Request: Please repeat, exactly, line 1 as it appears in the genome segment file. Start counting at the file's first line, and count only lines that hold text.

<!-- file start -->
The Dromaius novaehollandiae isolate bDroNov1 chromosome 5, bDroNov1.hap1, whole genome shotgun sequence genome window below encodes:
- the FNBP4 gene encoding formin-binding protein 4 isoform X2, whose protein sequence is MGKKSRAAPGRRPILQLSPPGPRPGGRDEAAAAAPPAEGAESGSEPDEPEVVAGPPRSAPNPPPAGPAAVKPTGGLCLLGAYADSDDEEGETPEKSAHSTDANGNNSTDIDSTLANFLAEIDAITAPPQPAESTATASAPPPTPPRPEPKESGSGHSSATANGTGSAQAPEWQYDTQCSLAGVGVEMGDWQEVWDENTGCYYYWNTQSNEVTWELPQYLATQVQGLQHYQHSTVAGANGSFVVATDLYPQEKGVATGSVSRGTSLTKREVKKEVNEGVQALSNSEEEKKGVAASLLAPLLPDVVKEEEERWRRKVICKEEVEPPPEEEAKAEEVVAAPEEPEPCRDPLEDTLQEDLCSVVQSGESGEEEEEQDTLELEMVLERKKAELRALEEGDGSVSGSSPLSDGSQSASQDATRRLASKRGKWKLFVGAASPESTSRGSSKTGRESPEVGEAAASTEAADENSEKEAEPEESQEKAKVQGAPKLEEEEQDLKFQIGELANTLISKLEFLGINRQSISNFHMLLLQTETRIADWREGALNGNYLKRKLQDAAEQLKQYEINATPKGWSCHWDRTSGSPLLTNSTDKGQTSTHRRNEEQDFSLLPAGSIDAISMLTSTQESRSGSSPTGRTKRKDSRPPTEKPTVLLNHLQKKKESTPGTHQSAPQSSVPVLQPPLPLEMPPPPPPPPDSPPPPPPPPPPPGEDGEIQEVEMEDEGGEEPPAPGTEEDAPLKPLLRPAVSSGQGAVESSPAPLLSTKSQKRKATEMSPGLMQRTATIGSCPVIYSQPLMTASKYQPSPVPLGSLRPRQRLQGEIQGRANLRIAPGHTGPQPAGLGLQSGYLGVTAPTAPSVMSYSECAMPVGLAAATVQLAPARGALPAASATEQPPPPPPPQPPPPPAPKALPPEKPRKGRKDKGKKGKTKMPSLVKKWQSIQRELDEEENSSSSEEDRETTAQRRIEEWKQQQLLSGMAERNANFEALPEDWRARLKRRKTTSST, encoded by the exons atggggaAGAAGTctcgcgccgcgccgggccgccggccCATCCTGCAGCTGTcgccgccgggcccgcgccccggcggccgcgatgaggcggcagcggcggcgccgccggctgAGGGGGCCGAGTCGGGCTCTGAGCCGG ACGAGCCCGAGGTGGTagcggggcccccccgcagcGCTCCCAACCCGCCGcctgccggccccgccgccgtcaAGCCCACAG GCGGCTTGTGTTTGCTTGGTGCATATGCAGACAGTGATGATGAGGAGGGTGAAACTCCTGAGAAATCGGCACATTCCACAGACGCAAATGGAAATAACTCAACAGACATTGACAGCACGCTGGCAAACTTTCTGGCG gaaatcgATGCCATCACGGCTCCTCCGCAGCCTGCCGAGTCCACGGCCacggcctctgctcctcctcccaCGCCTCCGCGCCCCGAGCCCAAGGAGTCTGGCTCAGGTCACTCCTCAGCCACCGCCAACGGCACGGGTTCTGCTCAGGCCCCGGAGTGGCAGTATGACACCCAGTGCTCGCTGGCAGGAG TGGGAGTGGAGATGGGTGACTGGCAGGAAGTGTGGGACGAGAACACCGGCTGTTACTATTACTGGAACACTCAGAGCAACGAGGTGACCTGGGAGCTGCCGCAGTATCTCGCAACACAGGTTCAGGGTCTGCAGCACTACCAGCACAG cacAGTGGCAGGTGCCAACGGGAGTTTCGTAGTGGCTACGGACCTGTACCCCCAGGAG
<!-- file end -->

The Dromaius novaehollandiae isolate bDroNov1 chromosome 5, bDroNov1.hap1, whole genome shotgun sequence genome window below encodes: